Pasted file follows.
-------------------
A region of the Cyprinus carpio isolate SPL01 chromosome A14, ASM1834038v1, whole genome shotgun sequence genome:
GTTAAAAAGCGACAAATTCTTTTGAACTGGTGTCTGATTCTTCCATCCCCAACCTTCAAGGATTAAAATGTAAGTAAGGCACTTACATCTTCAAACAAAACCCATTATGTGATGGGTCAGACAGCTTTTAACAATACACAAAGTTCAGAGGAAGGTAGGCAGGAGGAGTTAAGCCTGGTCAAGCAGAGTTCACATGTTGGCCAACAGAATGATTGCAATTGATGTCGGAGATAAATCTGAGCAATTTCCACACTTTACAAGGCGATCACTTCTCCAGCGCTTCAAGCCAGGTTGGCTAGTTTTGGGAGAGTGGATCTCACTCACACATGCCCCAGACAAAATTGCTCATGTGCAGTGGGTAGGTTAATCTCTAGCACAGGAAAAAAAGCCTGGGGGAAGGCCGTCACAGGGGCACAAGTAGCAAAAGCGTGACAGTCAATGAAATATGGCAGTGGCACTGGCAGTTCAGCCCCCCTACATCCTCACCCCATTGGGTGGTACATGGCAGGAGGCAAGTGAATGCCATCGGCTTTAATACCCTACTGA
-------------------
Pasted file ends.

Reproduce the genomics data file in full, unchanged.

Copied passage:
A region of the Cyprinus carpio isolate SPL01 chromosome A14, ASM1834038v1, whole genome shotgun sequence genome:
GTTAAAAAGCGACAAATTCTTTTGAACTGGTGTCTGATTCTTCCATCCCCAACCTTCAAGGATTAAAATGTAAGTAAGGCACTTACATCTTCAAACAAAACCCATTATGTGATGGGTCAGACAGCTTTTAACAATACACAAAGTTCAGAGGAAGGTAGGCAGGAGGAGTTAAGCCTGGTCAAGCAGAGTTCACATGTTGGCCAACAGAATGATTGCAATTGATGTCGGAGATAAATCTGAGCAATTTCCACACTTTACAAGGCGATCACTTCTCCAGCGCTTCAAGCCAGGTTGGCTAGTTTTGGGAGAGTGGATCTCACTCACACATGCCCCAGACAAAATTGCTCATGTGCAGTGGGTAGGTTAATCTCTAGCACAGGAAAAAAAGCCTGGGGGAAGGCCGTCACAGGGGCACAAGTAGCAAAAGCGTGACAGTCAATGAAATATGGCAGTGGCACTGGCAGTTCAGCCCCCCTACATCCTCACCCCATTGGGTGGTACATGGCAGGAGGCAAGTGAATGCCATCGGCTTTAATACCCTACTGA